Revised plan in place in case of nuclear plant leak

PLYMOUTH — The Donald C. Cook nuclear plant, in Bridgman, Mich. is 45 miles from Plymouth.

“We are within what’s considered the 50 mile ingestion pathway,” said Clyde Avery, Marshall County Emergency Management Agency (EMA) director to the county commissioners Tuesday.

Avery said later that the only municipalities not in the ingestion pathway are Culver, Argos, and Bourbon—although they would feel the impact if a release were to occur.

Avery asked the commissioners’ permission to add a revised ingestion plan to the existing county emergency plan. The plan is revised every few years in accordance to federal regulations.

If a situation were to occur, Avery explained that one of the first steps would be to have emergency personnel notify people in the pathway. This would be done via news media, emergency alert systems, the Nixle notification system, and the EMA’s social media accounts.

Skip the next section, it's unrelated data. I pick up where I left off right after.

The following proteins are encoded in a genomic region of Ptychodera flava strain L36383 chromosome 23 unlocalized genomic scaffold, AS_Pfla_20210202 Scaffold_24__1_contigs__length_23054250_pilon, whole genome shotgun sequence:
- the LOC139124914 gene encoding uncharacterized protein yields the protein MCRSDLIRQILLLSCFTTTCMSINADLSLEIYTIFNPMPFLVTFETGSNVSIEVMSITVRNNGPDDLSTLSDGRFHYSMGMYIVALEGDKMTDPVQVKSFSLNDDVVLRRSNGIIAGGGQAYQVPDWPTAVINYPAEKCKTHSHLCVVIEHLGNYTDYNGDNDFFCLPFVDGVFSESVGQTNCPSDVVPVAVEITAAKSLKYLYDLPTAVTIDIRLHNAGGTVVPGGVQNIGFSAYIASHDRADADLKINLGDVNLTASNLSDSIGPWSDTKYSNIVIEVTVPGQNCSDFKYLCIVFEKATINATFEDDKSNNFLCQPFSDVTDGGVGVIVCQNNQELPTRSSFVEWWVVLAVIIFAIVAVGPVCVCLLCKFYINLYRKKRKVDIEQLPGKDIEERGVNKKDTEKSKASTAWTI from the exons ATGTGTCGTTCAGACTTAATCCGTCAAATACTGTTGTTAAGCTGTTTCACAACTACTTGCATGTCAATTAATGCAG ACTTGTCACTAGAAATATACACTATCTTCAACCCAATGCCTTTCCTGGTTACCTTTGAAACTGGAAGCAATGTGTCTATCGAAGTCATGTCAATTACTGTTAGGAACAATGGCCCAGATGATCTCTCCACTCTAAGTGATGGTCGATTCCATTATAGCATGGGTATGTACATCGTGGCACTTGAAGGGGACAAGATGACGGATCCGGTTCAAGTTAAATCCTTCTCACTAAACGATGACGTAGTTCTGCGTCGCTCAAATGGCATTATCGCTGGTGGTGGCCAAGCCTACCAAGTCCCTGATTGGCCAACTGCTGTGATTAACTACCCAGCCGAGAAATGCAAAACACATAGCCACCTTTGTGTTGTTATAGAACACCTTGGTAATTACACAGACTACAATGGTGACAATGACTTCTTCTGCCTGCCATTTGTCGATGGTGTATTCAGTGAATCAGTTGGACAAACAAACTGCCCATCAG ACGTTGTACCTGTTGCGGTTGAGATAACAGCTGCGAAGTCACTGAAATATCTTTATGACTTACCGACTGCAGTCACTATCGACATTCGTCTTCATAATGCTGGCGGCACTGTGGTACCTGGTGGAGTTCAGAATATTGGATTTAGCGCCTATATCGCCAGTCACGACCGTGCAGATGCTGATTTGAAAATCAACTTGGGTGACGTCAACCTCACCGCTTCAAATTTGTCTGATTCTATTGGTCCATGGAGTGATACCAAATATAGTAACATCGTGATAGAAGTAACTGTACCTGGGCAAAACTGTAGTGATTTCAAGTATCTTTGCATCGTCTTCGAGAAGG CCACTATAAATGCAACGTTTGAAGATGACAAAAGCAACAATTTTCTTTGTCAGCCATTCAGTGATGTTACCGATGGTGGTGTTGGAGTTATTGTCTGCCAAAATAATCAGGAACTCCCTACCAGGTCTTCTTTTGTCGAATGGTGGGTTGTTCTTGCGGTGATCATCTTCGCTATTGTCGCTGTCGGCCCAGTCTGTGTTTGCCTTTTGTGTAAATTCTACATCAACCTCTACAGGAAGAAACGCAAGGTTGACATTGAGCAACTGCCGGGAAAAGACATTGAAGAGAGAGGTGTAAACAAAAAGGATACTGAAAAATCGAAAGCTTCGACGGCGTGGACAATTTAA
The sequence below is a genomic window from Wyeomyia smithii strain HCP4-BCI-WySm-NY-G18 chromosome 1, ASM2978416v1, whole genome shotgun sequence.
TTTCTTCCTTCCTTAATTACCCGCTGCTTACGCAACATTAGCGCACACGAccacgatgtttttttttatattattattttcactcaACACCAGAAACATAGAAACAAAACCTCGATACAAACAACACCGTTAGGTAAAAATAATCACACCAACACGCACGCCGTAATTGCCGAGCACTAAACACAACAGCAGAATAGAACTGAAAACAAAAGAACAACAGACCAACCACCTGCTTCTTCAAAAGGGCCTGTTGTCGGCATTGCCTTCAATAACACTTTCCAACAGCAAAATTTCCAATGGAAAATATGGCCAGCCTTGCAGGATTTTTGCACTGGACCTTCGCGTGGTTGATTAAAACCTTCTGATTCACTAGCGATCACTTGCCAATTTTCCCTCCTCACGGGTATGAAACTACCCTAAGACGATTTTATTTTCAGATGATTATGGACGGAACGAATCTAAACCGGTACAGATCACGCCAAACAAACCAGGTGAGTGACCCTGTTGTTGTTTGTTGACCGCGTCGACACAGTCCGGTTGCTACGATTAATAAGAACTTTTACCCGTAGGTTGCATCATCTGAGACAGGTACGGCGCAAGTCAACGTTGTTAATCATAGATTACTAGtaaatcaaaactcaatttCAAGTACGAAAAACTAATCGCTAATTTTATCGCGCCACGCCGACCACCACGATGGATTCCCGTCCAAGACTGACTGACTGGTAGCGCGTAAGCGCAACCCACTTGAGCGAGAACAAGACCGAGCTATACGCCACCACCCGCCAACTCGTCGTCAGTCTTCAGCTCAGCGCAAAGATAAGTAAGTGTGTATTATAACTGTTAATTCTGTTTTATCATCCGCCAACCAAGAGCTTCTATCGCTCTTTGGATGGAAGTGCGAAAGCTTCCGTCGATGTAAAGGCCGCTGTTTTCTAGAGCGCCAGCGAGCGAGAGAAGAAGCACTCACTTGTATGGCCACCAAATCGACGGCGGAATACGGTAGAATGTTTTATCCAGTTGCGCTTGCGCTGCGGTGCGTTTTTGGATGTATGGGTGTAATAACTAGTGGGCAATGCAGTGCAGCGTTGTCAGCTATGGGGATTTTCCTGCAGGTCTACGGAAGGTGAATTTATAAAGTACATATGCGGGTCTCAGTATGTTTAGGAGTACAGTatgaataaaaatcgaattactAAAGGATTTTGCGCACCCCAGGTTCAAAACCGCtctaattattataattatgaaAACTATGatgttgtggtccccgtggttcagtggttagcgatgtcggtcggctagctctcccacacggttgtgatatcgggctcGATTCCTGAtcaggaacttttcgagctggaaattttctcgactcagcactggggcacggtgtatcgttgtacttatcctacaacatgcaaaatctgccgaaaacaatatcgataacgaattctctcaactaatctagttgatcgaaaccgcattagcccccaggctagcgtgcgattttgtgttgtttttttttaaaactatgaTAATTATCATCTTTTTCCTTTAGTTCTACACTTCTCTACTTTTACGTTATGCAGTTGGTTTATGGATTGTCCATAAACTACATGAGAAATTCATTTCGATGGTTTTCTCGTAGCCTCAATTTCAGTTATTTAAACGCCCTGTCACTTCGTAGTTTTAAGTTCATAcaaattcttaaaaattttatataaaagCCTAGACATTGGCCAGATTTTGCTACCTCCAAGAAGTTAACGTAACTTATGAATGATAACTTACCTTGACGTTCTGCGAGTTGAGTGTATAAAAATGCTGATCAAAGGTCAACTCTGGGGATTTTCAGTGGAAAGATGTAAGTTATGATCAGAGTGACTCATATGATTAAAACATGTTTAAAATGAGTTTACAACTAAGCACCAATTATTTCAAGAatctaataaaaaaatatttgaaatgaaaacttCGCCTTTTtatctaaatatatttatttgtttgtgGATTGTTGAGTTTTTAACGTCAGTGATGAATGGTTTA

“It may be a situation where we would go door-to-door if necessary,” said Avery.

Avery said that if there were to be a release from the nuclear plant, the federal government would be involved immediately.

He expects that they would be testing substances in the communities affected such as milk, grass, eggs, meat, fish, water, and produce. Residents would be notified as to what level of consumption is safe.

Avery said that although the state does require Marshall County to have ingestion plan in place, it is “very unlikely” that a nuclear release would ever occur.

The commissioners passed a motion to allow the revised plan to be added to the county emergency plan.
Avery also noted that September is National Preparedness Month, and said that he has information on how to prepare for various disasters in his office on the third floor of the Marshall County Building. The public is invited to come and pick up this information during business hours.